Have you noticed some strange things about the notation yet? If you’re observant, you have! Why, you might ask, are italics sometimes used, and sometimes not used? Something should be said early in this course about notation, because it can get confusing with all the different symbols and abbreviations. Sometimes, symbols and abbreviations appear in italics, and sometimes they do not. You’ll see subscripts often, and sometimes even they are italicized! Here are some rules that apply to notation in electricity and electronics:

- Symbols for specific units, such as volts, amperes, and ohms, are not italicized.
- Symbols for objects or components, such as resistors, batteries, and meters, are not italicized.
- Quantifying prefixes, such as “kilo-” or “micro-,” are not italicized.
- Labeled points in drawings might or might not be italicized; it doesn’t matter as long as a diagram is consistent with itself.
- Symbols for mathematical constants and variables, such as time, are italicized.
- Symbols for electrical quantities, such as voltage, current, resistance, and power, are italicized.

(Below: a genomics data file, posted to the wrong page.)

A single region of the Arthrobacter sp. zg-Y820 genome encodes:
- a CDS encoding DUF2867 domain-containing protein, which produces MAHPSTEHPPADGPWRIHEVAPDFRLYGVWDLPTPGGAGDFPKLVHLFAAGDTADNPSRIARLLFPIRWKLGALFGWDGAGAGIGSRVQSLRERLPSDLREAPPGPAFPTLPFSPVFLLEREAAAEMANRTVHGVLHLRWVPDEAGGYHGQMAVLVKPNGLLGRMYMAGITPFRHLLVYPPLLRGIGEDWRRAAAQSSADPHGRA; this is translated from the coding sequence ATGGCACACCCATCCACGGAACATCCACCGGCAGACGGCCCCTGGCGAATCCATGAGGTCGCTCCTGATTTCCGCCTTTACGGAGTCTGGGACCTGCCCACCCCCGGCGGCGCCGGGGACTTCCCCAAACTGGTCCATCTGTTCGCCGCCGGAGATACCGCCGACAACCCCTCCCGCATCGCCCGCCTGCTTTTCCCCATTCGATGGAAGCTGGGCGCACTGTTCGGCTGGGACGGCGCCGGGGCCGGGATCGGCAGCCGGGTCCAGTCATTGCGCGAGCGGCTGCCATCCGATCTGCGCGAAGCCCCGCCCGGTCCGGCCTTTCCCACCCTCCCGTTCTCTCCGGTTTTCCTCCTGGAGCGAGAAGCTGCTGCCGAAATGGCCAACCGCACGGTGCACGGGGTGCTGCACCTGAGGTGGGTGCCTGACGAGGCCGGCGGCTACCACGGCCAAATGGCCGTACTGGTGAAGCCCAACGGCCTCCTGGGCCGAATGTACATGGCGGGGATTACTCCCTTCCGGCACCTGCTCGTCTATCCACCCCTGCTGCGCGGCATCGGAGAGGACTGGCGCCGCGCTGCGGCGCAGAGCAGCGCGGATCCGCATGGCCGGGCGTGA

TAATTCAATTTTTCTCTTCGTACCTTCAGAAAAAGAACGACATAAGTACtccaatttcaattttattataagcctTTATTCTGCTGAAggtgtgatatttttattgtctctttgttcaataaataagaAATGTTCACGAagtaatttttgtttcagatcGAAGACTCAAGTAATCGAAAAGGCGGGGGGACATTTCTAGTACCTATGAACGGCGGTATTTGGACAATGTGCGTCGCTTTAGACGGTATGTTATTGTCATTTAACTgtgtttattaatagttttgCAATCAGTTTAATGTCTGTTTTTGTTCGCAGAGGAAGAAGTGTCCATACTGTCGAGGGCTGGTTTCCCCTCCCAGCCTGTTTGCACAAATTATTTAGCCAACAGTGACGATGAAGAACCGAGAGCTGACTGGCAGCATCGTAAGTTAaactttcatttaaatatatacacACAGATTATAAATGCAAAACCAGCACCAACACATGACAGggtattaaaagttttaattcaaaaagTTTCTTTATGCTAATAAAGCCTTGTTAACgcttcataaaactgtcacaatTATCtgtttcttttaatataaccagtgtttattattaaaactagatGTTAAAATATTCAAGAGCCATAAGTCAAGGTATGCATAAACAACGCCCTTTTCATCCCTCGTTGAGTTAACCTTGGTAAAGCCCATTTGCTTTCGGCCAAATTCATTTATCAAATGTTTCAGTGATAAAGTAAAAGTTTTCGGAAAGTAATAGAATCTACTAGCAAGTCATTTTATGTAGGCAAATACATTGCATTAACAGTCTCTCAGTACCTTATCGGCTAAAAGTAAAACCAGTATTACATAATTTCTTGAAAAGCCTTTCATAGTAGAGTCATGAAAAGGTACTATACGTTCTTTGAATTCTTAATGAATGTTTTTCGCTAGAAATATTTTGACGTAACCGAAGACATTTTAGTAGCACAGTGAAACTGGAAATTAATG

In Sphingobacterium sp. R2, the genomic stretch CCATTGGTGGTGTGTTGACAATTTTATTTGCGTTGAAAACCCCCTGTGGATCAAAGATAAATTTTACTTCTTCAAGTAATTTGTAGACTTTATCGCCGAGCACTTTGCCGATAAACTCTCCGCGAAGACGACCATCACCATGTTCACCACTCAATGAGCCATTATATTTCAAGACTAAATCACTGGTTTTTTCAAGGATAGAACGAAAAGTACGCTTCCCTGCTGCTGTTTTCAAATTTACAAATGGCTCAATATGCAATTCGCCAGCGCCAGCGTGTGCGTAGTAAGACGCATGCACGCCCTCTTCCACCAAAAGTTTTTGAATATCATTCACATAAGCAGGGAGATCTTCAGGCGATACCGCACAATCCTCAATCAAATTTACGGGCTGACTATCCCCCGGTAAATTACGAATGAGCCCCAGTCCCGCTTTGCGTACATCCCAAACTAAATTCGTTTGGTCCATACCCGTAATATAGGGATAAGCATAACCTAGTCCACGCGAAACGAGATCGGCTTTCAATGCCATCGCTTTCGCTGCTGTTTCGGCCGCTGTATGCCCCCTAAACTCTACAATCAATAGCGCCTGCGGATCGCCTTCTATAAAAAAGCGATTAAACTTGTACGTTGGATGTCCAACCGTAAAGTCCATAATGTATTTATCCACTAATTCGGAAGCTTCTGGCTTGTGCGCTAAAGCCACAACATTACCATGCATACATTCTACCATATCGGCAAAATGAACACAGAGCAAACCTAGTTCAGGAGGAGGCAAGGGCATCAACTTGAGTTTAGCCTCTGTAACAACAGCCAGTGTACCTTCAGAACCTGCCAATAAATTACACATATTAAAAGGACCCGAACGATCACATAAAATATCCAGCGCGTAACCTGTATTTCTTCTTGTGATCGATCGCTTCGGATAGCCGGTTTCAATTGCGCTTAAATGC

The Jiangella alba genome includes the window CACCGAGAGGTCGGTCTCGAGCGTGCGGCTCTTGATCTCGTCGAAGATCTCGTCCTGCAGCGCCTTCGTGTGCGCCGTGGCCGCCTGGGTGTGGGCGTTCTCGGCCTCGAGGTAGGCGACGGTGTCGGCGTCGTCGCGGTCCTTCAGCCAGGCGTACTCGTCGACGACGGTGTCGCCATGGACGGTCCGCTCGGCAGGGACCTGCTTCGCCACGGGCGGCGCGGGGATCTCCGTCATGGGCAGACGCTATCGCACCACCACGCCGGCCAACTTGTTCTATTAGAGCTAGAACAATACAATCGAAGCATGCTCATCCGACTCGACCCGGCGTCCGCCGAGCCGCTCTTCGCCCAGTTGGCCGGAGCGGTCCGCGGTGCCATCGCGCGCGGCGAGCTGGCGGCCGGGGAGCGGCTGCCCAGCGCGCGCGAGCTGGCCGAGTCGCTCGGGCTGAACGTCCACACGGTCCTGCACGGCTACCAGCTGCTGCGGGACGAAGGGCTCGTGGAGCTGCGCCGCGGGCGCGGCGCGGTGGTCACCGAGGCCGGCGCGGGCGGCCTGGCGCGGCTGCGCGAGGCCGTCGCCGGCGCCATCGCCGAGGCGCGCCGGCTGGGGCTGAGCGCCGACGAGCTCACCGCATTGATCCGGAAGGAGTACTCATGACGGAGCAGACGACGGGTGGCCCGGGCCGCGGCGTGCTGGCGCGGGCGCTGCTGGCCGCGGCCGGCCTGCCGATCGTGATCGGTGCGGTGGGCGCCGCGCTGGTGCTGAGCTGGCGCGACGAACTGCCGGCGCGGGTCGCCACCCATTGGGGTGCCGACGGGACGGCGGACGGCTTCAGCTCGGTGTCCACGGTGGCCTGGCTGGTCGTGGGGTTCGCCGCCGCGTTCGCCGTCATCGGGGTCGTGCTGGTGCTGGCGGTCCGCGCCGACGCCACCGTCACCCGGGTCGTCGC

- Symbols and abbreviations for modifiers might or might not be italicized; it doesn’t matter as long as a document is consistent with itself.
- Numeric subscripts are not italicized.
- For nonnumeric subscripts, the same rules apply as for general symbols.

Some examples are R (not italicized) for resistor, R (italicized) for resistance, P (italicized) for power, W (not italicized) for watts, V (not italicized) for volts, E or V (italicized) for voltage, A (not italicized) for amperes, I (italicized) for current, f (italicized) for frequency, and t (italicized) for time.

Once in a while you will see the same symbol italicized in one place and not in another—in the same circuit diagram or discussion! We might, for example, talk about “resistor number 3” (symbolized R3), and then later in the same paragraph talk about its value as “resistance number 3” (Symbolized R3). Still later we might talk about “the nth resistor in a series connection” (Rn) and then “the nth resistance in a series combination of resistances” (Rn).

These differences in notation, while subtle (and, some people will say, picayune) are followed in this book, and they are pretty much agreed upon by convention. They are important because they tell the reader exactly what a symbol stands for in a diagram, discussion, or mathematical equation.

“Resistor” and “resistance” are vastly different things—as different from each other as a garden hose (the object) and the extent to which it impedes the flow of water (the phenomenon). With this in mind, let us proceed!